Story: Runciman, Jane Elizabeth
Page 1 - Runciman, Jane Elizabeth
Runciman, Jane Elizabeth
Tailoress, union official, social reformer
This biography was written by Melanie Nolan and was first published in the Dictionary of New Zealand BiographyVolume 3, 1996
Jane Elizabeth Runciman, born at Waterford, County Waterford, Ireland, on 4 June 1873, was the eldest child of Susan Propert Williams and her husband, William Edward Runciman, a grocer. Susan Runciman and four daughters, including Jane, travelled to New Zealand to join William in Timaru in 1883. A fifth daughter, Violet, was born there in 1885. The family moved in the late 1880s to Dunedin, where William worked as a clerk and accountant and where two other children, Isabel and Robert, were born.
After attending Macandrew Road School, Jane (or Jeannie, as she was known to friends and family) served an apprenticeship and became a first-class tailoress on a weekly wage of 25 shillings. She worked mostly at the New Zealand Clothing Factory. After a brief stint in Wellington she returned to Dunedin and became involved in the Dunedin Tailoresses' Union (DTU) about 1897. She was a member of its committee of management and gave evidence on its behalf to the Court of Arbitration in 1902. After 20 years' experience in the industry she became full-time secretary of the DTU and of the New Zealand Federated Tailoresses' Association in May 1908; she later established a branch of the union in Invercargill.
Runciman became active in labour politics. She was DTU delegate to four United Federation of Labour conferences between 1915 and 1920, and was one of the three women elected to the New Zealand Labour Party's national executive in 1918. At UFL conferences she spoke out against exploitation of female labour during the First World War, and opposed the use of women to displace higher-paid men. She also stressed the need for the organisation of women workers so that their wages and conditions of work could be improved, and argued that unorganised women threatened the position of organised workers because they weakened the case of the unionists when they asked for higher wages. In 1918 she called on the party's annual conference to make female organisation a priority. She was supported by M. J. Savage, William Moxsom, Fred Cooke and J. T. Paul, but nothing practical was done. At the 1919 Labour Party conference, Savage rejected the view that only women could represent women (he was representing Auckland women), as he had the year before, and Cooke and Walter Nash were lone speakers in favour of women delegates and critical of their absence at the conference.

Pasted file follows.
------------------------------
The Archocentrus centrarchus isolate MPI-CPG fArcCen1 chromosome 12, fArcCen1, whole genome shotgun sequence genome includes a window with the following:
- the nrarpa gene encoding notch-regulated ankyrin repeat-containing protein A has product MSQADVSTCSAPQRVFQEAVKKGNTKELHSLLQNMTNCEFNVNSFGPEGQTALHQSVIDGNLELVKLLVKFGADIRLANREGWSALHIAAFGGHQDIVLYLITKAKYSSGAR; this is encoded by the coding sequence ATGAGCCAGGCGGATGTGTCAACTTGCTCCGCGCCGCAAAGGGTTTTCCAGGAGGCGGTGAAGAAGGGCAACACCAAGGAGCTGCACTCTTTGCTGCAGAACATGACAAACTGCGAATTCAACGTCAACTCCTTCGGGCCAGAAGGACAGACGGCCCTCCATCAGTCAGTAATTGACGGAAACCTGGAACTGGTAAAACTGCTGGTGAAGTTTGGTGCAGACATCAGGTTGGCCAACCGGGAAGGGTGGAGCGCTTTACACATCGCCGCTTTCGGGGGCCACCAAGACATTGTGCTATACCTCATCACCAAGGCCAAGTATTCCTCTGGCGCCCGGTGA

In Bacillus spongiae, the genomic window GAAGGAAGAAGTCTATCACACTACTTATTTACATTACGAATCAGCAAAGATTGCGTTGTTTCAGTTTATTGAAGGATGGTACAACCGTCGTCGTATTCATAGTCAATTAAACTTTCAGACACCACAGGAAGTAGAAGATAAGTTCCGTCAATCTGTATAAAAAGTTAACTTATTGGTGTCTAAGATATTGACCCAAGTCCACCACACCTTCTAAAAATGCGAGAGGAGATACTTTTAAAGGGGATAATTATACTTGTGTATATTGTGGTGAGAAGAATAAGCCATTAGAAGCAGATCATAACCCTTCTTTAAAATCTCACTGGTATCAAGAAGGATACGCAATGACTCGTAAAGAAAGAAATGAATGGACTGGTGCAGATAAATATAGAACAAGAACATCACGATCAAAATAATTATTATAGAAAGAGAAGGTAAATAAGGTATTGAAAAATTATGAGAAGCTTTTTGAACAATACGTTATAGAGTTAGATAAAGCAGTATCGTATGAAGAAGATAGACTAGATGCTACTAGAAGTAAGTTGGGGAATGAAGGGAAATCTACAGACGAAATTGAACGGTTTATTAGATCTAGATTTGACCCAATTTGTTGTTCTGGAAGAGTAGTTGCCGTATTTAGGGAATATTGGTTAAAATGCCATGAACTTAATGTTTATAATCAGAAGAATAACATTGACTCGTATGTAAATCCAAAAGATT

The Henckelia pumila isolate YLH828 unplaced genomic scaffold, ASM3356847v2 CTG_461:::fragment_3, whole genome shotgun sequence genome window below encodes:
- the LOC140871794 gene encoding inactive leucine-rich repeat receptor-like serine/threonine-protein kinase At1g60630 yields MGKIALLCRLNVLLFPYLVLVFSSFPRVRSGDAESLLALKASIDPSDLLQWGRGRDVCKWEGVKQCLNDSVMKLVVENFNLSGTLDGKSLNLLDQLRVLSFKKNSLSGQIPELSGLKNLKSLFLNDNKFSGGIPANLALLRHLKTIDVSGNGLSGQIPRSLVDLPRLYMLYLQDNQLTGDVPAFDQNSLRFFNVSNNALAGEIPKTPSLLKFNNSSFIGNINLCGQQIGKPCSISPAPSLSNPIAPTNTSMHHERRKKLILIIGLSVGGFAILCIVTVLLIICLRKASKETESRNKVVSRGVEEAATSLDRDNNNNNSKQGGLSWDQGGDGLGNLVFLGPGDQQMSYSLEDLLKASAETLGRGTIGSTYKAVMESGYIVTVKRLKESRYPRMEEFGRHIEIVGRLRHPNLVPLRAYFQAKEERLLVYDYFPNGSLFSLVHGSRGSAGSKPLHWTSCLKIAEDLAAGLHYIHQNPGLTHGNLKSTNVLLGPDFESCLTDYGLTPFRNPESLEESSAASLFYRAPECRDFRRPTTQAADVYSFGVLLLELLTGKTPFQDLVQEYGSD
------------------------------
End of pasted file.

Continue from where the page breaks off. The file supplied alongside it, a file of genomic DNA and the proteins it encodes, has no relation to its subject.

Runciman was generally regarded as being on the conservative side of labour politics. Her membership of the executive of the Otago and Southland Women's Patriotic Association during the war alienated her from the left. She was always more concerned with unionism and withdrew from national politics when the UFL, whose inclusive federal system had encouraged the DTU's representation, went out of existence in 1920.
Jane Runciman's concern for the position of women extended beyond politics and union activities. The family attended the local Methodist church, and she was involved in a range of welfare organisations. By the late 1890s she belonged to friendly societies run by the DTU and the New Zealand Clothing Factory. These provided medical benefits and, if necessary, grants of money. She was also a member of the Ruth Rebekah Lodge of the Independent Order of Oddfellows, which provided similar benefits. The lodge was a Rechabite society of abstainers and Runciman was a strong supporter of temperance. She threw herself into the lodge's cause of supporting deserted wives. She became a lady district deputy and in September 1921 received a veteran's medal for her long service. In 1914 she became a member of the Dunedin branch of the New Zealand Society for the Protection of Women and Children. She served as vice president from 1926 to 1944 and treasurer from 1926 to 1938; on her resignation in 1948 she was made a life member. Her concern for women on their own led to her appointment as one of the honorary Visitors in connection with the Otago Soldiers' and Dependents' Welfare Committee in 1916.